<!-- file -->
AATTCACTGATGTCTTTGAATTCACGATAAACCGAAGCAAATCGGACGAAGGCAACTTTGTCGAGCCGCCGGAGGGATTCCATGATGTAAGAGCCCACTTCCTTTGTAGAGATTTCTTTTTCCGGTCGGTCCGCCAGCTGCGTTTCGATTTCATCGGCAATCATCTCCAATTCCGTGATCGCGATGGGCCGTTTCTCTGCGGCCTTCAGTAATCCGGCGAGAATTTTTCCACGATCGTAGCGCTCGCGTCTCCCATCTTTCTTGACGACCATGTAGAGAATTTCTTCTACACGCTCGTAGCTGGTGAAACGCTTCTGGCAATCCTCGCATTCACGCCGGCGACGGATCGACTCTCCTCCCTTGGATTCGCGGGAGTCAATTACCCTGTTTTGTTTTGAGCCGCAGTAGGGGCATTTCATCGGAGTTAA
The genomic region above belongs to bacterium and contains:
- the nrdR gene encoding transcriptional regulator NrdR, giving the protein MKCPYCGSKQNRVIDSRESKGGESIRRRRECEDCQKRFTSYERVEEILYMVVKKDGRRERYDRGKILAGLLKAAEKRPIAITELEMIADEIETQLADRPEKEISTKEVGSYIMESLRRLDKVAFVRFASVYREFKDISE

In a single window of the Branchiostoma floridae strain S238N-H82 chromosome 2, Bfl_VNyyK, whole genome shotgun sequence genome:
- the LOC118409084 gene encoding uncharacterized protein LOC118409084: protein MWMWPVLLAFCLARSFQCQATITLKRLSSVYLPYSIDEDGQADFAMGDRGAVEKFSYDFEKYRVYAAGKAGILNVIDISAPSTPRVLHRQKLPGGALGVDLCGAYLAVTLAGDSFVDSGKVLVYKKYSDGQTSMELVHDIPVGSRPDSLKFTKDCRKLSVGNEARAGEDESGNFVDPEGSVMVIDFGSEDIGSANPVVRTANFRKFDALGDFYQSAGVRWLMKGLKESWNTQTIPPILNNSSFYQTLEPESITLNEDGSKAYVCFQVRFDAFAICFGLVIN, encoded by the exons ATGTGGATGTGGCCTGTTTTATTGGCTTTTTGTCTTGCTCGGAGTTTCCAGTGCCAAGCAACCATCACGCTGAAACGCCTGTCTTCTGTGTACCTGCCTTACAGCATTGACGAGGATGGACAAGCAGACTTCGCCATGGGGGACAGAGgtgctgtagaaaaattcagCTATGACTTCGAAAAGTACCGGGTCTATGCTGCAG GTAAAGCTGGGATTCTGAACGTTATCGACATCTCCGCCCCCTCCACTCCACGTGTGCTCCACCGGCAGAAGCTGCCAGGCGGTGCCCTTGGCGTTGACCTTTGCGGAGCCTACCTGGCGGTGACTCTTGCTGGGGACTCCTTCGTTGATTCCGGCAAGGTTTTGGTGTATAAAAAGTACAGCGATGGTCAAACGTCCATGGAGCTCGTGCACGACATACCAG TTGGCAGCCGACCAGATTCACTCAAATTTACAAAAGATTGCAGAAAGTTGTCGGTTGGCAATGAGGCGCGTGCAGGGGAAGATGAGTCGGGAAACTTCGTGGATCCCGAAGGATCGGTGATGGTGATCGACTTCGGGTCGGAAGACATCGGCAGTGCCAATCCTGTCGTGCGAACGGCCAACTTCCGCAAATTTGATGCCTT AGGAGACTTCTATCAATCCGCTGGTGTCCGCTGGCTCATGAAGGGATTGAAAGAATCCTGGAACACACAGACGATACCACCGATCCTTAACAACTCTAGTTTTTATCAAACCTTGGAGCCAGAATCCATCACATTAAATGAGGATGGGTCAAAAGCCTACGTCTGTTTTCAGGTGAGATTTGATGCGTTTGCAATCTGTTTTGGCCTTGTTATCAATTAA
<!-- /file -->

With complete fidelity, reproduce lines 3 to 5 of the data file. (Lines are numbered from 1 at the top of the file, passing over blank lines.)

- the nrdR gene encoding transcriptional regulator NrdR, giving the protein MKCPYCGSKQNRVIDSRESKGGESIRRRRECEDCQKRFTSYERVEEILYMVVKKDGRRERYDRGKILAGLLKAAEKRPIAITELEMIADEIETQLADRPEKEISTKEVGSYIMESLRRLDKVAFVRFASVYREFKDISE

In a single window of the Branchiostoma floridae strain S238N-H82 chromosome 2, Bfl_VNyyK, whole genome shotgun sequence genome:
- the LOC118409084 gene encoding uncharacterized protein LOC118409084: protein MWMWPVLLAFCLARSFQCQATITLKRLSSVYLPYSIDEDGQADFAMGDRGAVEKFSYDFEKYRVYAAGKAGILNVIDISAPSTPRVLHRQKLPGGALGVDLCGAYLAVTLAGDSFVDSGKVLVYKKYSDGQTSMELVHDIPVGSRPDSLKFTKDCRKLSVGNEARAGEDESGNFVDPEGSVMVIDFGSEDIGSANPVVRTANFRKFDALGDFYQSAGVRWLMKGLKESWNTQTIPPILNNSSFYQTLEPESITLNEDGSKAYVCFQVRFDAFAICFGLVIN, encoded by the exons ATGTGGATGTGGCCTGTTTTATTGGCTTTTTGTCTTGCTCGGAGTTTCCAGTGCCAAGCAACCATCACGCTGAAACGCCTGTCTTCTGTGTACCTGCCTTACAGCATTGACGAGGATGGACAAGCAGACTTCGCCATGGGGGACAGAGgtgctgtagaaaaattcagCTATGACTTCGAAAAGTACCGGGTCTATGCTGCAG GTAAAGCTGGGATTCTGAACGTTATCGACATCTCCGCCCCCTCCACTCCACGTGTGCTCCACCGGCAGAAGCTGCCAGGCGGTGCCCTTGGCGTTGACCTTTGCGGAGCCTACCTGGCGGTGACTCTTGCTGGGGACTCCTTCGTTGATTCCGGCAAGGTTTTGGTGTATAAAAAGTACAGCGATGGTCAAACGTCCATGGAGCTCGTGCACGACATACCAG TTGGCAGCCGACCAGATTCACTCAAATTTACAAAAGATTGCAGAAAGTTGTCGGTTGGCAATGAGGCGCGTGCAGGGGAAGATGAGTCGGGAAACTTCGTGGATCCCGAAGGATCGGTGATGGTGATCGACTTCGGGTCGGAAGACATCGGCAGTGCCAATCCTGTCGTGCGAACGGCCAACTTCCGCAAATTTGATGCCTT AGGAGACTTCTATCAATCCGCTGGTGTCCGCTGGCTCATGAAGGGATTGAAAGAATCCTGGAACACACAGACGATACCACCGATCCTTAACAACTCTAGTTTTTATCAAACCTTGGAGCCAGAATCCATCACATTAAATGAGGATGGGTCAAAAGCCTACGTCTGTTTTCAGGTGAGATTTGATGCGTTTGCAATCTGTTTTGGCCTTGTTATCAATTAA